What to Know About Alcohol as You Get Older

Reviewed by Dan Brennan, MD on October 25, 2021

As you get older, alcohol starts to affect you more than usual. Your body can’t process alcohol like it may have before. This can lead to immediate risks, worsening health conditions, adverse reactions with medications, and much more.

Alcohol abuse in older adults is a quiet but serious problem. It may not be as easy to recognize, but alcoholism in older adults is common. If you believe that you or a loved one has problems with alcohol, you can contact your family doctor and they can perform a substance abuse screening.

Your Body and Alcohol

When you drink alcohol, it’s absorbed through the small intestine, processed by the liver, and circulated through your major organs. As you get older, you have less muscle mass and your liver isn’t as strong. This leaves a larger amount of alcohol in your bloodstream. This causes the effects of alcohol to be stronger, even if you’re drinking the same amount you always have.

You might have increased sensitivity to alcohol. Since alcohol has a more potent effect, this can lead to several risks: 

  • Increased chance of alcohol poisoning
  • Impaired vision
  • Greatly slowed reaction time
  • Increased chances of falling

Alcohol affects you more quickly when you’re older. This can be dangerous for people who already have slower reaction times and poor balance without alcohol.

There are increased health risks. Alcohol can cause serious health complications in older adults, and can make existing conditions worse. These risks include:

  • Orthostasis - blood pressure that rises when you sit or stand up
  • Myopathy (muscle weakness)
  • Peripheral neuropathy
  • Higher risk of hip fracture in adults with osteoporosis
  • Delirium
  • Wernicke-Korsakoff syndrome
  • Alcohol-induced dementia
  • Gastrointestinal disease
  • Alcoholic hepatitis
  • Fatty liver
  • Cirrhosis
  • Worsening hypertension
  • Higher risk of stroke
  • Higher risk of infection
  • Disturbed sleep
  • Depression

As you get older, the effects of alcohol can become dangerous. People over 65 need to be careful when they drink alcohol. 

Alcohol and medications don't mix well. Most medications and alcohol don’t interact well with each other. Not only will alcohol make conditions like hypertension and diabetes worse, but it also mixes poorly with the medications typically used to treat those conditions. 

Ask your doctor if your medications shouldn’t be taken with alcohol. Below are some of the common medications that can be dangerous to mix with alcohol:

  • Sleeping medications, such as zolpidem
  • Pain medications, such as hydrocodone or oxycodone
  • Anti-seizure medications
  • Anti-psychotic medications
  • Antihistamines
  • Benzodiazepines

Can You Drink?

Doctors recommend that most adults over 60 not drink alcohol. Consider your current health conditions and medications before you drink.

If you do decide to drink, professionals recommend that people over 65 shouldn’t take more than one standard drink each day and no more than 7 each week. Of course, this amount may vary depending on your own health and body type. 

Alcohol Abuse

Alcohol abuse in older people has become more common in the past few decades. Alcohol is now the most abused substance among people over 65. Alcoholism is often overlooked or misdiagnosed in older people. Depressive symptoms like insomnia, mood swings, and anxiety can mimic those of alcoholism.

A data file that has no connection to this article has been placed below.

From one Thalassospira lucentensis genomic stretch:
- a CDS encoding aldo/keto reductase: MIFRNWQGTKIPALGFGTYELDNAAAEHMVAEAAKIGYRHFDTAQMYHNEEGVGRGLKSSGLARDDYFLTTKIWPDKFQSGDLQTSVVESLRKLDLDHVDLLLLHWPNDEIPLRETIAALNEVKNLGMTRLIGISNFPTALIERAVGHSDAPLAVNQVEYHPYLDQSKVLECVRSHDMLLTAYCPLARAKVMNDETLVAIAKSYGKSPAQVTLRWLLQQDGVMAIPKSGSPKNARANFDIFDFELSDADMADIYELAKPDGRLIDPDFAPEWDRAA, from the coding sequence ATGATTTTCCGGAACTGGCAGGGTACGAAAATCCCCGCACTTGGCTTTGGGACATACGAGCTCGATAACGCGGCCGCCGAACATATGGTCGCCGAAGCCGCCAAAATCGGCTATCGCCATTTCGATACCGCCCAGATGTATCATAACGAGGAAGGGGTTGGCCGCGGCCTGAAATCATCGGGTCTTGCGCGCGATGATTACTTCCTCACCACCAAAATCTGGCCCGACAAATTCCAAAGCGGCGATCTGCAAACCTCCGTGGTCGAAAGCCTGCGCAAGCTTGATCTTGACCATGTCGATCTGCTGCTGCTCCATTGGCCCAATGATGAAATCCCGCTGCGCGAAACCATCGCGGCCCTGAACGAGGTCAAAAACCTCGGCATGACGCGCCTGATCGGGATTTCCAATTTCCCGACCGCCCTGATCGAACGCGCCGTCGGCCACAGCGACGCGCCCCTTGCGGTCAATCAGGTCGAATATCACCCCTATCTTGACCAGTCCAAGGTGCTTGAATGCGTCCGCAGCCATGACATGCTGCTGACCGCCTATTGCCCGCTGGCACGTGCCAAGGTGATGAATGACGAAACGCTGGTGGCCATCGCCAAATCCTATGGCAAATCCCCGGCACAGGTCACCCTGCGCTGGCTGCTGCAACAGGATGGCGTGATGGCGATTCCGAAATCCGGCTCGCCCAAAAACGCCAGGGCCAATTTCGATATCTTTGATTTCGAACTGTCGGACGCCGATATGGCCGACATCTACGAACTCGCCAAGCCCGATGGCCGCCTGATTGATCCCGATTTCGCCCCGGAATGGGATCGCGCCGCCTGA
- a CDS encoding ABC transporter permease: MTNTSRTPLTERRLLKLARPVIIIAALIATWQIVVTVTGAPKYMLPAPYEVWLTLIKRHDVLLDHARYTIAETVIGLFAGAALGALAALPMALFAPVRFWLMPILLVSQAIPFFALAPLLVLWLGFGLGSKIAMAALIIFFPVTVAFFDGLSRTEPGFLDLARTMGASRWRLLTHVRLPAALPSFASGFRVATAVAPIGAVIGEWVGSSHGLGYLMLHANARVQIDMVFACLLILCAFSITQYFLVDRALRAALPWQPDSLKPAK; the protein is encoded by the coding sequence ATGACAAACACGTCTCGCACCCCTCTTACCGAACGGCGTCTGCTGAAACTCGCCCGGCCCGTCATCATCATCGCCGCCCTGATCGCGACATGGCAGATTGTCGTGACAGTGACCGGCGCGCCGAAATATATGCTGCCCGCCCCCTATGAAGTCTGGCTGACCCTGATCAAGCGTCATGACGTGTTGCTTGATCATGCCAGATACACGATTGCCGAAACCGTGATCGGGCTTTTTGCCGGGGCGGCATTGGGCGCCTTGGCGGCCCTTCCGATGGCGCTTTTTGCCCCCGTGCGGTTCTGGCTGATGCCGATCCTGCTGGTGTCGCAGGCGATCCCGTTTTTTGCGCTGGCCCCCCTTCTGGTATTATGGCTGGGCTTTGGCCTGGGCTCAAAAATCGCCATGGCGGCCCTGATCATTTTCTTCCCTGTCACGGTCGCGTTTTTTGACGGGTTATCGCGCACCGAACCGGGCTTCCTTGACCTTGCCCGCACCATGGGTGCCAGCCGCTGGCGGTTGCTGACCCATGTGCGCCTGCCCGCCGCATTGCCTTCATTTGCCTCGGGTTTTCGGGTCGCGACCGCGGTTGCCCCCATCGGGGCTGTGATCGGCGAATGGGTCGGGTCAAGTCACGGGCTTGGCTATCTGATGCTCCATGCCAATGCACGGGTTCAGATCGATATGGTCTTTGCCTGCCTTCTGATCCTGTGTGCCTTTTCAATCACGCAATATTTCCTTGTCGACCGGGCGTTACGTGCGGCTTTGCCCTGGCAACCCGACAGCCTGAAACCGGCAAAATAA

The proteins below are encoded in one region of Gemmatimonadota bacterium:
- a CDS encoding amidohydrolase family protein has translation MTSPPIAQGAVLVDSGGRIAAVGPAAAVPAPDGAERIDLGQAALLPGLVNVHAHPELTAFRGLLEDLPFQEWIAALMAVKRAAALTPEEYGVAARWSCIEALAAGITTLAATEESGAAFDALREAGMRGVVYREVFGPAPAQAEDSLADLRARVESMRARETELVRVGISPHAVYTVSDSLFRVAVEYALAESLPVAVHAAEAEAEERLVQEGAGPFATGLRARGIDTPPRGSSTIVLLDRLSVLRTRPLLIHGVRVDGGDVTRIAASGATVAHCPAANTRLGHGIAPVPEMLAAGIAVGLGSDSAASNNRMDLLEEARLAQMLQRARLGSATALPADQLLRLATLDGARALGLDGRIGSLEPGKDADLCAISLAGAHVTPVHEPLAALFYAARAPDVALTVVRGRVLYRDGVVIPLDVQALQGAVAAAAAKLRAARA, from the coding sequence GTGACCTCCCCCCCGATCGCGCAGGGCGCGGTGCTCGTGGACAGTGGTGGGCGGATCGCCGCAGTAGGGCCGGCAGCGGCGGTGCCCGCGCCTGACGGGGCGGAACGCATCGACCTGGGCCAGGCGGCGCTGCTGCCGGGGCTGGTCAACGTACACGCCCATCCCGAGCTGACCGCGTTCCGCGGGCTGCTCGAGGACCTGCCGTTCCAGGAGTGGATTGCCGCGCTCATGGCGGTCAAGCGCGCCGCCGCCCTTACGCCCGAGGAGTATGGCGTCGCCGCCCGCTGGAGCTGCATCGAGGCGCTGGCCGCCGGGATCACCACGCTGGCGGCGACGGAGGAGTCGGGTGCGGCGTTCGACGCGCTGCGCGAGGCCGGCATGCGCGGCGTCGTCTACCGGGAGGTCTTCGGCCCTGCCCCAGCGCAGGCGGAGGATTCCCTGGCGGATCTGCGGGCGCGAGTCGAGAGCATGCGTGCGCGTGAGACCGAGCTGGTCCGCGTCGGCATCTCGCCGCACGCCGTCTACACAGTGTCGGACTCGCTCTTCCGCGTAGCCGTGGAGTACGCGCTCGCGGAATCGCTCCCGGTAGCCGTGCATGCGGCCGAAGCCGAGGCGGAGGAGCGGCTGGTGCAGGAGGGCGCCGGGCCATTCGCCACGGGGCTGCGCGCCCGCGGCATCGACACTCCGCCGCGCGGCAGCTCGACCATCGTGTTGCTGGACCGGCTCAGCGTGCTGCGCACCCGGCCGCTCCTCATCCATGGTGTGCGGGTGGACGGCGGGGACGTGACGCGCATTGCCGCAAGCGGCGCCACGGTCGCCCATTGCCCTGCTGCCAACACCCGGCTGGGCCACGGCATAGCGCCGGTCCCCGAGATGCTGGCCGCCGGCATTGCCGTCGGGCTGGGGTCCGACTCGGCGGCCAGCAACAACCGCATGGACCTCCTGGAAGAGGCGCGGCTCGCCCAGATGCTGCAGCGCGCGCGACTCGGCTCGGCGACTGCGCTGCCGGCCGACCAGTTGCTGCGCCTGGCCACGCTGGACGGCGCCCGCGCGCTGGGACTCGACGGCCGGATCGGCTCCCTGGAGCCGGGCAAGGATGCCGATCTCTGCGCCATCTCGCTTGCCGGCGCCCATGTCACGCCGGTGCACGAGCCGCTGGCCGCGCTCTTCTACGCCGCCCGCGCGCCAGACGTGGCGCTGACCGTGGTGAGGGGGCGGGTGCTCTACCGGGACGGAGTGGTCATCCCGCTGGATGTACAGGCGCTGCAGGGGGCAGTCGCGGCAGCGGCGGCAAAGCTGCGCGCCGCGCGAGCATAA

Common signs of alcohol abuse in older adults include:

  • Drinking to manage negative experiences
  • Mixing alcohol and medications
  • Being irritable while sober
  • Not telling the truth about the number of drinks they’ve had
  • Endangering themselves or others because of their drinking

Older adults with mental health conditions such as depression, dementia, cognitive impairments, or anxiety are at a greater risk for developing problems with alcohol. Alcohol abuse can then worsen the symptoms of those conditions. 

There are treatment options for older adults. Your doctor can give you abuse screenings to see how your drinking has affected your health. They can also recommend alcohol abuse programs specifically for older adults. 

Alternatives to Alcohol

If you go out to places that serve alcohol, you may be conditioned to get an alcoholic drink. Mimosas at brunch and beer at the sports bar are social staples. Consider some of these nonalcoholic substitutes the next time you reach for the wine menu:

  • Virgin cocktails
  • Sparkling water with lime or lemon
  • Juice and tonic water
  • Root beer, diet cola, or other typical mixers

Along with these, ask about various nonalcoholic brands of spirits, beers, and wines. 

Choose mental health habits as coping mechanisms. Popular methods such as meditation, yoga, therapy, and exercise may help if you drink to manage mental health conditions. But these alone may not be enough, so ask your doctor about additional treatment options. 

Show Sources


Alcohol Rehab Guide: “Alcoholism in Seniors.”

AlcoRehab: “Alternatives to Alcohol: Methods to Help Alcohol Recovery.”

American Addiction Centers: “The Effect of Alcohol On Older People,” “The Invisible Epidemic: Senior Citizens and Alcoholism.”

American Family Physician: “Alcoholism in the Elderly.”

Cleveland Clinic: “Are Your Drinks Getting Stronger, or Are You Just Getting Older?”

Geriatric Mental Health Foundation: “Alcohol/Drug Abuse/Misuse.”

Hello Sunday Morning: “Alcohol-Free Alternatives.”

Journal of Geriatric Mental Health: “Alcohol use among the elderly: Issues and considerations.”

American Academy of Physical Medicine and Rehabilitation: “Orthostasis.”

Cedars-Sinai: “Myopathy.”

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